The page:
All of this speaks of mental health and emotion in a more technical way, but the obvious factor of cultural emotional differences comes with discrimination and treatment. When different cultures face unique struggles in society, individuals’ mental health can suffer as well.

Image of mixed race people cartoon
Image source: Sharp Health Care

Perhaps the emotions steer away from sadness and more into anger.

We live in a racialized society, where the perception of race matters profoundly regarding relationships, opportunities and access to housing, employment and services. Therefore, members of racial groups face additional barriers when it comes to receiving care. With the lack of support in certain communities, mental health will worsen. It is important to allow safe spaces for people to feel and communicate their emotions, but this is not always the case. It is a serious problem the US has been facing for decades and begs for change.

Masculinity and Social Connectedness

Most researchers examining men’s social connections and mental health or illness pay attention to sex differences, comparing the various types, quantities, and sources of social support between males and females. A common sex difference is that males place more emphasis on social connections that provide instrumental support, whereas females tend to seek more emotional support. This would naturally affect the types of relationships men have with other men versus men have with women.

Back to gender: gender is considered to be socially constructed as opposed to biologically determined. This fact brings upon arguments that are not always the easiest to solve. Does this mean almost all men will have difficulty expressing their emotions? Does this mean women will always carry the burden of being the ‘emotional’ one in a relationship? Definitely not, yet biologically speaking, on average, this can be the case. If this knowledge is taught second-hand by those in a culture or society, it will ink its way into kids’ minds and lead them to grow up with a toxic way of thinking. The facts show gender differences are there, but what if we tried to change them? What if we taught little girls that a boy being mean to you doesn’t mean he is ‘flirting’ or ‘likes you’? What if we taught little boys to not always ‘suck it up’ when they are emotionally challenged and instead value their feelings and provide support? This thinking is considered Westernized, and is not considered in every part of the world.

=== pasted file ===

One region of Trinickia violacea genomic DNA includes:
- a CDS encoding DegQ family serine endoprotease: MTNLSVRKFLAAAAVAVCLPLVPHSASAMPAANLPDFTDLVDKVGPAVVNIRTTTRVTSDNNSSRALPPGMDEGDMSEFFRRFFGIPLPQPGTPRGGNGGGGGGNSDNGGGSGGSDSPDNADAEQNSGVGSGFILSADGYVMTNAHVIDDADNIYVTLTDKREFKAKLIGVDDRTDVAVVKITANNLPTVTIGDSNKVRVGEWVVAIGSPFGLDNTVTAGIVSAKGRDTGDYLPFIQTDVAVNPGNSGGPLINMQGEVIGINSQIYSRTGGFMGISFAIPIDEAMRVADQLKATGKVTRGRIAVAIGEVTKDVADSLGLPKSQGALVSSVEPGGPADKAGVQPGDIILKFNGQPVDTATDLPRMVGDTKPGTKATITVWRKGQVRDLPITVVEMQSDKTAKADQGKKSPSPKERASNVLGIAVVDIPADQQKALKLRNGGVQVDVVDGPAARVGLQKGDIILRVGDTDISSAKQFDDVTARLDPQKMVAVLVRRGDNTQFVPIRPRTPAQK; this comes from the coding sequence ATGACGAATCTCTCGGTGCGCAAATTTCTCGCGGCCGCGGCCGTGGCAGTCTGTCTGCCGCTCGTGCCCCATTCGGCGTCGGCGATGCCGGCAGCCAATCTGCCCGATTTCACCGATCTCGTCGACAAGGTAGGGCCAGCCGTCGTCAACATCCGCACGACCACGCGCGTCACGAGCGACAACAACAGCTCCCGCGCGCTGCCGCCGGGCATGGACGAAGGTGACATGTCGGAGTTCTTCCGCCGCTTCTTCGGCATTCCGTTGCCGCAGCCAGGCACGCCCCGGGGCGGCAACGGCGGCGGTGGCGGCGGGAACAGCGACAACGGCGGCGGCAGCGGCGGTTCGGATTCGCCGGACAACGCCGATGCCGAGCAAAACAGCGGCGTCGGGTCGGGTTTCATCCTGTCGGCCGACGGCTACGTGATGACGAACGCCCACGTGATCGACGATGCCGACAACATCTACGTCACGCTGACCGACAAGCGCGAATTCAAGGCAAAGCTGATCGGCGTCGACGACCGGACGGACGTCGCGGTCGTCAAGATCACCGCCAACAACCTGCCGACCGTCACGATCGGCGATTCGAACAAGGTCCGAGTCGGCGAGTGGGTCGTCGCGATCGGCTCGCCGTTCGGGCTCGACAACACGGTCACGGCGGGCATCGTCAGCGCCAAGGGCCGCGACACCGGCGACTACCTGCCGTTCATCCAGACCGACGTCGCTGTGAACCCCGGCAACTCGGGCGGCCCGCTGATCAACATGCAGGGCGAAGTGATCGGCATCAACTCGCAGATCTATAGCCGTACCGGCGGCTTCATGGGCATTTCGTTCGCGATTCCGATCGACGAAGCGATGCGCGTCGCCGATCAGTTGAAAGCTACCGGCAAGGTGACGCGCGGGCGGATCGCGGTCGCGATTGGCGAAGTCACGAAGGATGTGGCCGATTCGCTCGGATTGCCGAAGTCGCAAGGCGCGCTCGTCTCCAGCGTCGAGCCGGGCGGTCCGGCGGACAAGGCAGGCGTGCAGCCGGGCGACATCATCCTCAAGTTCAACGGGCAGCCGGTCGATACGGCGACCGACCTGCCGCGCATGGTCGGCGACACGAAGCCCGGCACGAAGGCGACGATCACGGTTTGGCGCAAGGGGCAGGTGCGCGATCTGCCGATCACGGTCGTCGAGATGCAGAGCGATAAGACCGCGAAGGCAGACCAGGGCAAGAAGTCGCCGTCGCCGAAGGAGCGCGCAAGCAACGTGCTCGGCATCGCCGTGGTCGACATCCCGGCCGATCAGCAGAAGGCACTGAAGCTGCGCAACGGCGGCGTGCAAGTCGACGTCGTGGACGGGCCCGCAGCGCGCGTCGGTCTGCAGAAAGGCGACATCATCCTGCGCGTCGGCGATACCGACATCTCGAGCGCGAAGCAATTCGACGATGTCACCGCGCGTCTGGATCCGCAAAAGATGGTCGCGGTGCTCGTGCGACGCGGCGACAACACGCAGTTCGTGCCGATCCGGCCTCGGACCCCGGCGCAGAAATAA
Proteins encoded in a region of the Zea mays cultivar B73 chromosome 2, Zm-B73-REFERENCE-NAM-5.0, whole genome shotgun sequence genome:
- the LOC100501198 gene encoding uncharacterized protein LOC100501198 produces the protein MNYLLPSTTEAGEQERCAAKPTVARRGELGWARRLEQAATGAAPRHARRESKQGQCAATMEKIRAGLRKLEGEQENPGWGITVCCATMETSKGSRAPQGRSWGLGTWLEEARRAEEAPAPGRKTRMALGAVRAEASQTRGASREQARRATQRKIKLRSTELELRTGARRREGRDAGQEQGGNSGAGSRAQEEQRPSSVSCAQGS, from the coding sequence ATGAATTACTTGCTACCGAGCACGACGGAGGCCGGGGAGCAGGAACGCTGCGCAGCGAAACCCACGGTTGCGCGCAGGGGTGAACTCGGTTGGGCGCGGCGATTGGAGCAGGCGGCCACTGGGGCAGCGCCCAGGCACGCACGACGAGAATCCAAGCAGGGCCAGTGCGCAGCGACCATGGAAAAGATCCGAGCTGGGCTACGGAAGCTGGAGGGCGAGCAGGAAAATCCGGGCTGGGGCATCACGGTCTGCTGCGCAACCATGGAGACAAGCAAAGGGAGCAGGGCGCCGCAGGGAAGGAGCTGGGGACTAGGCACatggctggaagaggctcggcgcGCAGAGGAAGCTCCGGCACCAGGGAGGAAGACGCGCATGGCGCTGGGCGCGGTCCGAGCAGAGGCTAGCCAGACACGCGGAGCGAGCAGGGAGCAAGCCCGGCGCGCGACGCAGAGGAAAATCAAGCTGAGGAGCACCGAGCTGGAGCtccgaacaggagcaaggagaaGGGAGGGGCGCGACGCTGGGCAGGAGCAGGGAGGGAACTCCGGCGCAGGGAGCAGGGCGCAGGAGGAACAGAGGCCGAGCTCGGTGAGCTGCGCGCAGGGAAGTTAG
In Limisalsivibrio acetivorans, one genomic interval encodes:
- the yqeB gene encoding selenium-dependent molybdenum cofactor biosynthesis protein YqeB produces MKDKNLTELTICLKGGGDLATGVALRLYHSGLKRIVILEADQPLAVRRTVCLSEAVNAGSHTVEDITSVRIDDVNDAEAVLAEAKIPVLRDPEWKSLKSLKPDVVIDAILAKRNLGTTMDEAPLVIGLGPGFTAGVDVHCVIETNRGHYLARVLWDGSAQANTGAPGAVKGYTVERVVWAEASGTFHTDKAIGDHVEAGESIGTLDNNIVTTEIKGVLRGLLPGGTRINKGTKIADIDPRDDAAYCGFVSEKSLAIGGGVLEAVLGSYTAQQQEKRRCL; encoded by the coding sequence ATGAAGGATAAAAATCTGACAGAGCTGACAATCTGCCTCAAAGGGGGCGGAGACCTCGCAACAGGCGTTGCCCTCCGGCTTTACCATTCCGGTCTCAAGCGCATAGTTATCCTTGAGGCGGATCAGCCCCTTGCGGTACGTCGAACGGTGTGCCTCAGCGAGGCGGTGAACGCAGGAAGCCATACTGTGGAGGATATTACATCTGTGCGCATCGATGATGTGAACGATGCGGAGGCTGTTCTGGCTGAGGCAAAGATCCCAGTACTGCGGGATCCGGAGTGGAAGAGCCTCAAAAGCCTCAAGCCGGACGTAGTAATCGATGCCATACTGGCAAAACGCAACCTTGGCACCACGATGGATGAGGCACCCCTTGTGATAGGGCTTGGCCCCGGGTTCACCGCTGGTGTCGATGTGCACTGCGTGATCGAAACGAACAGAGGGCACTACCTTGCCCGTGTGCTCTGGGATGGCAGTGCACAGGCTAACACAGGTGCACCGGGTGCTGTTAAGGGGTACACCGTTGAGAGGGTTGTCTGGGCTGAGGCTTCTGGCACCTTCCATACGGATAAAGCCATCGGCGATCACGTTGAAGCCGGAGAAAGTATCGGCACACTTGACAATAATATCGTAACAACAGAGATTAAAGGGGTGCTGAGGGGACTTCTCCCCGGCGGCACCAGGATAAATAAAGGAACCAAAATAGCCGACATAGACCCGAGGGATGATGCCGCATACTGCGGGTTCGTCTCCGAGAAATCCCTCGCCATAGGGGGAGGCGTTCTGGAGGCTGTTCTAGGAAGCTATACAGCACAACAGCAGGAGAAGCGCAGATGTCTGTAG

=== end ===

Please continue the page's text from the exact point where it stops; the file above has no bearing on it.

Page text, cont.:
There have been studies, specifically spoken about in the journal article “Masculinity, Social Connectedness, and Mental Health: Men’s Diverse Patterns of Practice” that target this. The article states,”Connell’s theory of multiple masculinities (Connell, 1995) has offered health researchers a promising way of moving beyond seeing men’s health problems as the inevitable consequence of a socialized male role, but as something influenced by the dynamic social practices and resources men use to configure gender”. The studies say that men felt ‘embarrassed’ and ‘weak’ for wanting to speak to their family about personal mental health issues like depression and anxiety. There are other articles on Yoair that tackle this broad subject of masculinity and gender roles.

How it affects Heterosexual Relationships

So, if men do not feel comfortable going to family for help and support, who do they go to? Some, no one. Since we are speaking about social relationships and connectedness, a relationship between a man and woman romantically is a necessary factor to be involved. Some men rely on the safety and privacy of their intimate relationships with female partners for talking about their emotional difficulties. In doing so, these men maintained a hegemonic pattern of masculinity in public while seeking emotional support from women in private. It becomes tense within

Man and woman in relationship problems
Image source: Dundalk Democrat

that relationship now because of the heaviness female partners may face now for their new role: mother.

Have you heard of Sigmund Freud’s psychoanalytic theories? One of them comes into play on a less dramatic note. The affection, support and emotional connectedness that men can lack growing up in a family seeks to be replaced and filled by a female partner in a romantic relationship during adulthood. This has become extremely normalized when perhaps it shouldn’t. The media likes to speak of men’s mental health and normalize accepting it, but it takes more than that to reverse centuries of biological and societal implementation.

More on Traditional Stigmas